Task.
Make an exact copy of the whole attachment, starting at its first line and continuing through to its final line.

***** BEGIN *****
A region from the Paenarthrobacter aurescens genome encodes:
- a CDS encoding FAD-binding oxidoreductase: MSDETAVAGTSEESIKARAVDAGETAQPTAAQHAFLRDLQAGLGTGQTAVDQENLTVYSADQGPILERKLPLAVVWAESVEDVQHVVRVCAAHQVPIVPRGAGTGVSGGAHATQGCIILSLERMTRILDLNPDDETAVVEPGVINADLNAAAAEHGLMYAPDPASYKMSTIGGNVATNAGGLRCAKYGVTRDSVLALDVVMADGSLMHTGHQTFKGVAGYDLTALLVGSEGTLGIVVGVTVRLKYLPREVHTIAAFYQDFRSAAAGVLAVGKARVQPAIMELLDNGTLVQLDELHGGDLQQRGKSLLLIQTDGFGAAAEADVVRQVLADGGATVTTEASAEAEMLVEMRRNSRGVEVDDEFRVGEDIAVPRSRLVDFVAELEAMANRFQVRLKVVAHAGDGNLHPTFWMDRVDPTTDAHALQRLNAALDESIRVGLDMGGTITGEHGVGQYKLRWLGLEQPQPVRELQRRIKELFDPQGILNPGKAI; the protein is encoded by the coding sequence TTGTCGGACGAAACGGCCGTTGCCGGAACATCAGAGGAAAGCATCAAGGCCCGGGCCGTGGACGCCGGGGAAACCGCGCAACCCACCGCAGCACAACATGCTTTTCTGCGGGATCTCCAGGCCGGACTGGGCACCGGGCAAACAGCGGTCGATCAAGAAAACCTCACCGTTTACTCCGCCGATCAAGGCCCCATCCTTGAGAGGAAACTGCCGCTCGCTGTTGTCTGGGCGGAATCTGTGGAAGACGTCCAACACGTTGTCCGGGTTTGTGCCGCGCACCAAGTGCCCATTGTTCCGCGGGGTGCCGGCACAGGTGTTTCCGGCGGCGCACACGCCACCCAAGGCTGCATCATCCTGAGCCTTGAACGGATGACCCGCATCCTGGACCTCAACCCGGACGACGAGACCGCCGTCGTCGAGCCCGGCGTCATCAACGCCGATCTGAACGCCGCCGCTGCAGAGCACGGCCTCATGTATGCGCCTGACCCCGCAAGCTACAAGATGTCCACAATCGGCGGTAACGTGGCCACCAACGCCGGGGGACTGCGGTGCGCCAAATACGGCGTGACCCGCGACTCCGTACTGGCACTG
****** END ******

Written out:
A region from the Paenarthrobacter aurescens genome encodes:
- a CDS encoding FAD-binding oxidoreductase: MSDETAVAGTSEESIKARAVDAGETAQPTAAQHAFLRDLQAGLGTGQTAVDQENLTVYSADQGPILERKLPLAVVWAESVEDVQHVVRVCAAHQVPIVPRGAGTGVSGGAHATQGCIILSLERMTRILDLNPDDETAVVEPGVINADLNAAAAEHGLMYAPDPASYKMSTIGGNVATNAGGLRCAKYGVTRDSVLALDVVMADGSLMHTGHQTFKGVAGYDLTALLVGSEGTLGIVVGVTVRLKYLPREVHTIAAFYQDFRSAAAGVLAVGKARVQPAIMELLDNGTLVQLDELHGGDLQQRGKSLLLIQTDGFGAAAEADVVRQVLADGGATVTTEASAEAEMLVEMRRNSRGVEVDDEFRVGEDIAVPRSRLVDFVAELEAMANRFQVRLKVVAHAGDGNLHPTFWMDRVDPTTDAHALQRLNAALDESIRVGLDMGGTITGEHGVGQYKLRWLGLEQPQPVRELQRRIKELFDPQGILNPGKAI; the protein is encoded by the coding sequence TTGTCGGACGAAACGGCCGTTGCCGGAACATCAGAGGAAAGCATCAAGGCCCGGGCCGTGGACGCCGGGGAAACCGCGCAACCCACCGCAGCACAACATGCTTTTCTGCGGGATCTCCAGGCCGGACTGGGCACCGGGCAAACAGCGGTCGATCAAGAAAACCTCACCGTTTACTCCGCCGATCAAGGCCCCATCCTTGAGAGGAAACTGCCGCTCGCTGTTGTCTGGGCGGAATCTGTGGAAGACGTCCAACACGTTGTCCGGGTTTGTGCCGCGCACCAAGTGCCCATTGTTCCGCGGGGTGCCGGCACAGGTGTTTCCGGCGGCGCACACGCCACCCAAGGCTGCATCATCCTGAGCCTTGAACGGATGACCCGCATCCTGGACCTCAACCCGGACGACGAGACCGCCGTCGTCGAGCCCGGCGTCATCAACGCCGATCTGAACGCCGCCGCTGCAGAGCACGGCCTCATGTATGCGCCTGACCCCGCAAGCTACAAGATGTCCACAATCGGCGGTAACGTGGCCACCAACGCCGGGGGACTGCGGTGCGCCAAATACGGCGTGACCCGCGACTCCGTACTGGCACTG